Import-promotion policies are measures intended to increase the volume of a country’s imports from a particular trading partner or group of trading partners. Such policies may include bilateral agreements, bureaucratic directives, import subsidies, or procedures to improve foreign exporters’ information about domestic market opportunities. Many countries have used trade policy to spur development of their own domestic industries, either by restricting competition from imports (import substitution) or by expanding exports (export promotion). Import promotion, which has the effect of increasing the foreign competition faced by domestic firms, is much less common.
Among major trading countries, import promotion has been employed to defuse political tensions arising from large bilateral trade imbalances, particularly the record trade surpluses of Japan and other East Asian countries during the 1980s. Voluntary import expansion (VIE) agreements between the United States and Japan set numerical targets for Japanese imports of specific U.S. products including semiconductors, automobiles, and auto parts. The United States later negotiated VIEs for rice and beef with South Korea, another country running a large bilateral surplus on trade with the United States.
VIEs, along with the more common voluntary export restraints (VERs), are results-oriented trading arrangements in which politically acceptable trade outcomes are negotiated bilaterally, in contrast to rules-based relationships, in which underlying economic conditions determine trade flows and trade balances given those rules. Results-oriented bilateral agreements, which were negotiated outside the General Agreement on Tariffs and Trade (GATT), failed to satisfy the GATT’s most-favored-nation (MFN) principle—that a country should not discriminate among its trading partners. By promoting imports from one specific source, VIEs allowed imports from the favored source to displace lower-cost exports from other countries (trade diversion). VERs likewise diverted trade, with higher-cost goods from other sources replacing exports from the restricted supplier. Bilateral trade commitments also weakened competition among suppliers of affected products, thus raising their profits. Moreover, because compliance with negotiated commitments required coordination of purchases or sales, VIEs facilitated collusion among affected importing firms; VERs likewise facilitated collusion among exporting firms.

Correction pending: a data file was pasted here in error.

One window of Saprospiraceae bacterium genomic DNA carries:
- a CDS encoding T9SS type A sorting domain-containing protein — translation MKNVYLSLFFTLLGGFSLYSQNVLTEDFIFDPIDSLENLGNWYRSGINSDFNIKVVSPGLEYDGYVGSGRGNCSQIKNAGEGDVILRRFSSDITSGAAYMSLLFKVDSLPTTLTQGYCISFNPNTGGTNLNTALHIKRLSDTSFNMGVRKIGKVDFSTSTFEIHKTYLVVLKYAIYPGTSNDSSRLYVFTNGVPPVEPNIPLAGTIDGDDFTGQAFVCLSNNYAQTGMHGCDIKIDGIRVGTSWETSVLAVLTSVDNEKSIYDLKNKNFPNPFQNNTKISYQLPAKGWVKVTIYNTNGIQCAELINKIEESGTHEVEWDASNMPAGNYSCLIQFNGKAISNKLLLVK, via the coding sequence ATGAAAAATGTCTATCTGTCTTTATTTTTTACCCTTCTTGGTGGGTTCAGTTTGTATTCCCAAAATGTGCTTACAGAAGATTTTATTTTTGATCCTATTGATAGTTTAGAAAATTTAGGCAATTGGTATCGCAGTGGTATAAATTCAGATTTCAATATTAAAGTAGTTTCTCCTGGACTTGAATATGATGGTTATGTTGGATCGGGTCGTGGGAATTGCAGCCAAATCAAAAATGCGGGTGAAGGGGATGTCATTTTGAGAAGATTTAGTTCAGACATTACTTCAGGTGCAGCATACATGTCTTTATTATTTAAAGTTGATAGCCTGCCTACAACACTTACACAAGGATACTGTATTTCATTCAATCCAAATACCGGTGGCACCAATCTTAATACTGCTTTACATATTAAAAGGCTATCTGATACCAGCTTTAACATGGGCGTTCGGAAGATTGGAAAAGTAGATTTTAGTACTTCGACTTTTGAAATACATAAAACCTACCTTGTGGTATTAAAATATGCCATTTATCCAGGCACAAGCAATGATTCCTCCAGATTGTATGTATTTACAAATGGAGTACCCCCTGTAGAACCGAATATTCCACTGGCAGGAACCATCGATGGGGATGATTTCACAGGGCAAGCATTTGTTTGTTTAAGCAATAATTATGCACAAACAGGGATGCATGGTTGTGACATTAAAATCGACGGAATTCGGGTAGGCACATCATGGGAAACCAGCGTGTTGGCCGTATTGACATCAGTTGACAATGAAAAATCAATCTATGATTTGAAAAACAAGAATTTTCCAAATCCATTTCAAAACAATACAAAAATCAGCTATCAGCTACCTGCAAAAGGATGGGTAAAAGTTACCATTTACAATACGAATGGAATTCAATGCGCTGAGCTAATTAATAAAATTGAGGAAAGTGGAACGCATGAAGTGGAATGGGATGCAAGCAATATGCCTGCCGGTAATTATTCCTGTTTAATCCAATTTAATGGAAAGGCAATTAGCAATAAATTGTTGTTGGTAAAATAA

More recently, advanced countries have used importpromotion policies to assist potential exporters in developing and transition economies. For example, import-promotion agencies in a number of European countries supply information about market opportunities, organize trade fairs for small and medium-sized firms in developing and transition countries, and offer technical assistance to potential exporters. These efforts complement the Generalized System of Preferences (GSP), which allows manufactured exports of lower-income countries preferential access to the markets of industrialized nations, and broader programs offering duty-free market access to most exports from the least-developed countries. In contrast to negotiated bilateral arrangements, these importpromotion efforts are a form of development assistance that is extended to a large class of countries. The aim is to improve efficiency by overcoming informational gaps that would otherwise prevent smaller firms in poor countries from penetrating export markets. Affected exporters are likely to benefit through increased sales abroad as well as higher prices for their products. However, as with VIEs, these policies discriminate among potential trading partners and thus run the risk that the imports promoted will displace lower-cost products from ineligible exporting nations.
SEE ALSO Export Promotion; General Agreement on Tariffs and Trade; Import Penetration; Import Substitution; Imports; Trade Surplus
Bergsten, C. Fred, and Marcus Noland. 1993. Reconcilable Differences? United States–Japan Economic Conflict. Washington, DC: Institute for International Economics.